Key node in integrated network
Qingdao, a coastal city in Shandong province, has mapped out a plan for its new transportation business zone to be a key engine for the province’s future development.
The Qingdao Transportation Business Zone will have transportation facilities, including a high-speed railway, subways, cross-sea bridge and highways, making the zone a gateway to cities both inside and outside the province.
Located in the western part of Licang district, the zone has a planning area of 36 square kilometers, and will be constructed around the new Qingdao North Railway Station.
With a total investment of 4.7 billion yuan ($774 million), the station, operating both highspeed and ordinary train services, will open next month. It will be an interchange on the city’s soon to be completed subway system, and also connect with other land and sea transport links in the future.
The zone is expected to contribute 50 billion yuan of gross domestic product by 2020, said Liu Yungang, head of the zone’s construction office.
In 2012, the central government laid out a blueprint to develop the Shandong Peninsula, highlighting the marine industry.
It is the first regional development plan in China with a focus on marine economy.
With the zone connecting cities and regions around the province, as well as attracting more business opportunities, Qingdao will play a leading role in the blueprint.
“As the name implies, a transportation business zone incorporates a transportation hub and trading areas,” Liu told China Daily in a recent interview.
He noted that the transportation hub will play a key role in driving the development of the area nearby.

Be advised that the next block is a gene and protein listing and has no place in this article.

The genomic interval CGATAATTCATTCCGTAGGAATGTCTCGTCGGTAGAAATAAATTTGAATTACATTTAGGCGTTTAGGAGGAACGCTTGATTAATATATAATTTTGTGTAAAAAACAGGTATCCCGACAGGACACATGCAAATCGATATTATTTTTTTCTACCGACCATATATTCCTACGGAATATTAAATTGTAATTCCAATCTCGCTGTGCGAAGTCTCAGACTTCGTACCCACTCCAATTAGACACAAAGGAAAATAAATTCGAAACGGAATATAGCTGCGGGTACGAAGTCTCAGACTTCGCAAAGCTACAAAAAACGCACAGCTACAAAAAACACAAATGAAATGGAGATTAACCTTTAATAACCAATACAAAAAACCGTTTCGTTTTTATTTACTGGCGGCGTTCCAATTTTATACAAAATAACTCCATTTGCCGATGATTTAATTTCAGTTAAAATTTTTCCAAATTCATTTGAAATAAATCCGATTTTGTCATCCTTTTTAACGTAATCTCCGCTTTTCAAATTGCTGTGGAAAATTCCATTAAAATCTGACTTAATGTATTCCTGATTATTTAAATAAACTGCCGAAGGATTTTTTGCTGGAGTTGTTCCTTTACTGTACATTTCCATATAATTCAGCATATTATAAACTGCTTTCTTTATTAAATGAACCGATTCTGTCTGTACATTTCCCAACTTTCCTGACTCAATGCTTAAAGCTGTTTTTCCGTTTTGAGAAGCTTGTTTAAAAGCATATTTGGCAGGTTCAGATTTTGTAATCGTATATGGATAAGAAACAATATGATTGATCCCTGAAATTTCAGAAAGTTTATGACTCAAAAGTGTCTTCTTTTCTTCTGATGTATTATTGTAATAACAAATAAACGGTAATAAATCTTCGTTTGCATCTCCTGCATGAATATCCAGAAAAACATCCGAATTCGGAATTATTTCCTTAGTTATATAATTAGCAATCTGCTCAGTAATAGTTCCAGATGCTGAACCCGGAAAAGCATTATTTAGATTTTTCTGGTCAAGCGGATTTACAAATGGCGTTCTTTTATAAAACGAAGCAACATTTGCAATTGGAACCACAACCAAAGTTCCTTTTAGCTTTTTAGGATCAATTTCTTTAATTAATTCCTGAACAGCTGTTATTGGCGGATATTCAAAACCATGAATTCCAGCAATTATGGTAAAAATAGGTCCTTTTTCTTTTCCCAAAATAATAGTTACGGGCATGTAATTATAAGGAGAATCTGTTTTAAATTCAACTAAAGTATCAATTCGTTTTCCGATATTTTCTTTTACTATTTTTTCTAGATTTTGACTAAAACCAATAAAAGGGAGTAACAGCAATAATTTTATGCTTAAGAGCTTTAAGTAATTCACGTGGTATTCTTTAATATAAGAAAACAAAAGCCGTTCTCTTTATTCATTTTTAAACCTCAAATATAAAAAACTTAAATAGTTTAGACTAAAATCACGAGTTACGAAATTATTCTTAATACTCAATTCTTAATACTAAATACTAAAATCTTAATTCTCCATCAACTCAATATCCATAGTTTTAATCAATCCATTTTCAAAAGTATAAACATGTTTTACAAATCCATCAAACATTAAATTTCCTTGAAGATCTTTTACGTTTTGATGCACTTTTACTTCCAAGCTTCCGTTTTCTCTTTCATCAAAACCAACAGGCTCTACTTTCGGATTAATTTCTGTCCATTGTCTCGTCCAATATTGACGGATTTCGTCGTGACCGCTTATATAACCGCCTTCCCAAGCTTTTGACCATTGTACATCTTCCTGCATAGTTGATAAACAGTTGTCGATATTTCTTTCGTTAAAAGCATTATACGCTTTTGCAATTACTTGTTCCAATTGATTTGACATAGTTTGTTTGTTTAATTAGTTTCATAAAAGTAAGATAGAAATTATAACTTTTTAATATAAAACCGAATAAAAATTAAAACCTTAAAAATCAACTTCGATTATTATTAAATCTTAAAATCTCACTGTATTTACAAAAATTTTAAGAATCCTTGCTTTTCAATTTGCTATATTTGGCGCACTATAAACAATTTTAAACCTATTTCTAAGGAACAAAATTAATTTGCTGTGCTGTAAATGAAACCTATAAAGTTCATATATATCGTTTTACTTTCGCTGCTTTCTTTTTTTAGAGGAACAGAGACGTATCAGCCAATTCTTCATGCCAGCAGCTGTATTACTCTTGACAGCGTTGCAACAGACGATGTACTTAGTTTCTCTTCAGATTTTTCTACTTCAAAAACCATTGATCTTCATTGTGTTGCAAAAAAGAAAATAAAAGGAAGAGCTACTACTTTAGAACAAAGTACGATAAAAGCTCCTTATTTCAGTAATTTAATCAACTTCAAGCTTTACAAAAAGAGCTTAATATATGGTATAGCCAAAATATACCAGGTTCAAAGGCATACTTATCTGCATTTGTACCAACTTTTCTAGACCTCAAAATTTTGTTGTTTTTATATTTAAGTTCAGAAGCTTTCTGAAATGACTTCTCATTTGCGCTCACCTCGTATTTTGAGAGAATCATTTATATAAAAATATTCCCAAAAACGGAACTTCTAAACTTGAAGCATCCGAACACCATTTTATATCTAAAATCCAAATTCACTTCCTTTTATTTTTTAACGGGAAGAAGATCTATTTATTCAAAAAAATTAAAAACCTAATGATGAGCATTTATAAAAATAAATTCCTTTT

“With Qingdao North Station as a key node, a new railway network in the Shandong Peninsula is coming into shape.”
Other large cities in Shandong such as Jinan, Yantai and Weihai are other nodes in the network.
“All the major city agglomerations in Shandong are connected by the high-speed railway,” he said.
It now takes only one and a half hours on average to reach any city in the network, and in the future the travel time between Qingdao and Shanghai will be reduced from seven hours to four hours.
“This is the foundation for regional integration,” he said.
The high-speed trains will bring more business opportunities and more cultural exchanges between cities, he explained. The whole Shandong Peninsula will be more like a giant city, he said. “With its transportation advantages, Qingdao has the ability and will lead the charge in regional integration.”
The zone is being developed in line with international standards, five world-class design companies from Germany, Japan, Singapore and China were invited to draw up the plan for the zone, including SWA Group from Singapore and Rheinschiene Architects from Germany.
“With the efforts of these top design teams, the zone will have a good starting point for being in line with international practice,” said Liu.
The zone is divided into seven major areas: a central business area, a business area along the sea, an area for the development of new technologies, a logistics center, a cultural and tourism center and a residential area.
e division into these areas will help speed up industrial upgrading in the zone, with transportation and modern logistics the priorities, said Liu.
There are many successful examples of large commercial centers around transportation hubs in the world, Liu said, such as the square in front of Munich Railway Station in Germany and Hongqiao Business Zone in Shanghai.
Many large property giants in the country have been invited to construct high-end commercial buildings in the zone.
When completed, the transportation business zone will lend a modern international vibe to the city.